Restoration Process of Rembrandt’s The Night Watch to be on Public Display

By Sara Foster

Daniel Maissan, courtesy the Rijksmuseum. Preliminary research on Rembrandt van Rijn’s The Night Watch, 1642, 363 cm × 437 cm. Rijksmuseum Amsterdam.

Daniel Maissan, courtesy the Rijksmuseum. Preliminary research on Rembrandt van Rijn’s The Night Watch, 1642, 363 cm × 437 cm. Rijksmuseum Amsterdam.

Over the course of the next few years, Rembrandt van Rijn’s famous painting The Night Watch will undergo restoration, and the world will be watching. Amsterdam’s Rijksmuseum, which has long housed the painting, announced plans to open the elaborate process up to the public, both within the gallery itself and via an internet livestream. The project will begin in July 2019 and is the largest endeavour of its kind. 

Director of the Rijksmseum Taco Dibbits has said the process will be slow and intricate, and will cost millions of euros to complete. “This time round we decided to be transparent,” he explained to The Guardian, “because the process is so pleasing to see.” Rather than taking the painting away from its adoring public, as a museum usually does when a work receives restoration, Dibbits considered it important to make it accessible.

The painting is one of the world’s most celebrated works of art. Known more formally as Militia Company of District II under the Command of Captain Francis Bannink Cocqis, it was completed by Rembrandt in 1642 for the major of the civic guard of Amsterdam. As a group portrait, it maintains a remarkable vitality. With its striking use of light and shade and its dynamic composition, the painting has captivated viewers for centuries. 

More than 2 million people a year come to view The Night Watch in the Rijksmuseum’s Gallery of Honour, which was created specifically for the piece. The museum and its masterpiece made headlines last June when a Dutch teacher Stefan Kasper won the opportunity to spend a night alone with the work, as a prize for being the 10 millionth visitor to the museum since its reopening in 2013. 

The painting’s notoriety has not always brought about positive reception. In 1975, the work was slashed by a visitor with a bread knife, claiming he “did it for the Lord.” Fifteen years later in 1990, a man sprayed the painting with acid. Though it received extensive restoration following both incidents, discolouration and deterioration have recently become noticeable. In one area in particular need of attention, the damage from the knife attack appears to be bleaching out the figure of a small dog.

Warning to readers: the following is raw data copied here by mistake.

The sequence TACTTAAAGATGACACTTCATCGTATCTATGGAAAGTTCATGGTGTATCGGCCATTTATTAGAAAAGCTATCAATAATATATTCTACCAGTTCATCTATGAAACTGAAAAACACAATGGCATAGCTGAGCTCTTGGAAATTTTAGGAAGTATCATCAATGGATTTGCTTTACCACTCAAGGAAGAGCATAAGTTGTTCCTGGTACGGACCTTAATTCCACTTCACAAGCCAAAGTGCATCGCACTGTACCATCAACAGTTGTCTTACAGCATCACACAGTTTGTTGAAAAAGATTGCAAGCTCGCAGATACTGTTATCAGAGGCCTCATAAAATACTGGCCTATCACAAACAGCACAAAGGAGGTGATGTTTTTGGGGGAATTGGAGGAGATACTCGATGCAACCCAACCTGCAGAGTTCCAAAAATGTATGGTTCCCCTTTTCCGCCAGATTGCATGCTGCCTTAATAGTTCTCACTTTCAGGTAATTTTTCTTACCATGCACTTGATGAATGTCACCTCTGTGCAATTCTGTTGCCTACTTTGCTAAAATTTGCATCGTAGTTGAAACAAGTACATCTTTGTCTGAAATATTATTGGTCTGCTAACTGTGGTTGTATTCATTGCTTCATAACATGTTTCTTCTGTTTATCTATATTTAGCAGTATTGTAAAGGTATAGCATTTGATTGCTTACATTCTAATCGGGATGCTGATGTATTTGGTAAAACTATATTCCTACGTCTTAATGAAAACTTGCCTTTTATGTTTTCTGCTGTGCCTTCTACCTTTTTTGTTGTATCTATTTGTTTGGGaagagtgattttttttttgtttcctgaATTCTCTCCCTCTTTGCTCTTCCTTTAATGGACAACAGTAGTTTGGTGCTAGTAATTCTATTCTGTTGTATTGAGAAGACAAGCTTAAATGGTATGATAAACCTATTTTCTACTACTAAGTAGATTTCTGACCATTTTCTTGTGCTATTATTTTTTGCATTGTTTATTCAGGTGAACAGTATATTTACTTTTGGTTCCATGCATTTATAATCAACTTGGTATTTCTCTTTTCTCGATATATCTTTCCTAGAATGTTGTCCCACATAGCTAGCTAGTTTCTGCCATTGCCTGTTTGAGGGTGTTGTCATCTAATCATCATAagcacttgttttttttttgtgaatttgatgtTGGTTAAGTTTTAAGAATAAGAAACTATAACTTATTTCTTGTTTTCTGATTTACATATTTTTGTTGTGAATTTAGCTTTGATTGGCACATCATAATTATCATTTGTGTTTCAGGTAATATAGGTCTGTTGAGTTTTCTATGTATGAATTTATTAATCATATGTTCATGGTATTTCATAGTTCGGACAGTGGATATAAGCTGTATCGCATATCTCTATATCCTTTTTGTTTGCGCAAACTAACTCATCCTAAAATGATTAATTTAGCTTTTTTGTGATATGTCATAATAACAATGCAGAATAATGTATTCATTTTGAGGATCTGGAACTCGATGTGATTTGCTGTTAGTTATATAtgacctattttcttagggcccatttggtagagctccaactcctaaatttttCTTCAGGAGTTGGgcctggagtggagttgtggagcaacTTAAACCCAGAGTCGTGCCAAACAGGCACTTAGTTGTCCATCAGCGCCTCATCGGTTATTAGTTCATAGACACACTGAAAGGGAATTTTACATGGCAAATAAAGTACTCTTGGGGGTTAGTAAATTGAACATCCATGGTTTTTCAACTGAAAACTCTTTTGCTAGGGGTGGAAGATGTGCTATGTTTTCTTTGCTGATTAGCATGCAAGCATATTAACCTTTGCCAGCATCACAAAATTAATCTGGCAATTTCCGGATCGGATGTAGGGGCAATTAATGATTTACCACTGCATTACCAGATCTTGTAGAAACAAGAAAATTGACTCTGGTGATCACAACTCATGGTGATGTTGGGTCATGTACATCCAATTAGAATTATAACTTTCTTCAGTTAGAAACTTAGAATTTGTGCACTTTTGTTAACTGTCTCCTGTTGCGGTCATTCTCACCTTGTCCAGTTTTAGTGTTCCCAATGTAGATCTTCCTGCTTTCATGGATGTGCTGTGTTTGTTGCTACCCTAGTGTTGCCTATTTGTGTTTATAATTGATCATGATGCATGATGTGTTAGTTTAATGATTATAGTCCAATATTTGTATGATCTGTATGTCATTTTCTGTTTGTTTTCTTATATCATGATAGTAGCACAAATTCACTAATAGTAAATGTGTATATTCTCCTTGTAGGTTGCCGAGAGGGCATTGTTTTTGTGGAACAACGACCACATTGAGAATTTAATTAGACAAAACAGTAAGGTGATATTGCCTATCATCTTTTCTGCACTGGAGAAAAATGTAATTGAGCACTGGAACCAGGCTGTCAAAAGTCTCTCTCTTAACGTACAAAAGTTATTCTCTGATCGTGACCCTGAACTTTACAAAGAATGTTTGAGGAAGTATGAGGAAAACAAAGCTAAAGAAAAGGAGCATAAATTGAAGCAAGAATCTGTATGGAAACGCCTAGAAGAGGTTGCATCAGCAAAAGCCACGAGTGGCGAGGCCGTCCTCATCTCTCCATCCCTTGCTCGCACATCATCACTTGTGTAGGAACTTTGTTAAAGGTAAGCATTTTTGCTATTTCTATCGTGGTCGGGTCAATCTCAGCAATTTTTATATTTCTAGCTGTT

Rembrandt van Rijn,  The Night Watch , 1642, 363 cm × 437 cm. Rijksmuseum Amsterdam.

Rembrandt van Rijn, The Night Watch, 1642, 363 cm × 437 cm. Rijksmuseum Amsterdam.

Dibbits regards the extensive restoration process as a “once in a lifetime opportunity for the public”. An ultra-white chamber will be installed to encase The Night Watch and its conservators as they work under the eyes of spectators and cameras. Hundreds of experts from all over the world will be involved, and conservators will be available at the museum to answer visitors’ questions. Updates will also be provided regularly on discoveries encountered throughout the process. 

For Dibbits and the Rijksmuseum, the goal is to promote an intimate engagement between the public and one of its most beloved masterpieces. The restoration process is essential to the maintenance of an artwork, and conservators have been attracting more and more attention as artists in their own right. However, restoration usually takes place behind the scenes until the painting can be returned to the public in mint condition. With the restoration process of The Night Watchopen for the world to see, we are reminded that cultural preservation is something we must all take part in.



“The Night Watch,” Museum Het Rembranthuis.


Connolly, Kate. “The Night Watch: Rembrandt painting to be restored under world’s gaze,” The Guardian,16 October 2018.


Wexelman, Alex. “Rembrandt’s “The Night Watch will remain on public display while it’s restored,” Artsy, 17 October 2018.


“Dutch man sleeps with Rembrandt’s The Night Watch,”BBC News, 2 June, 2017.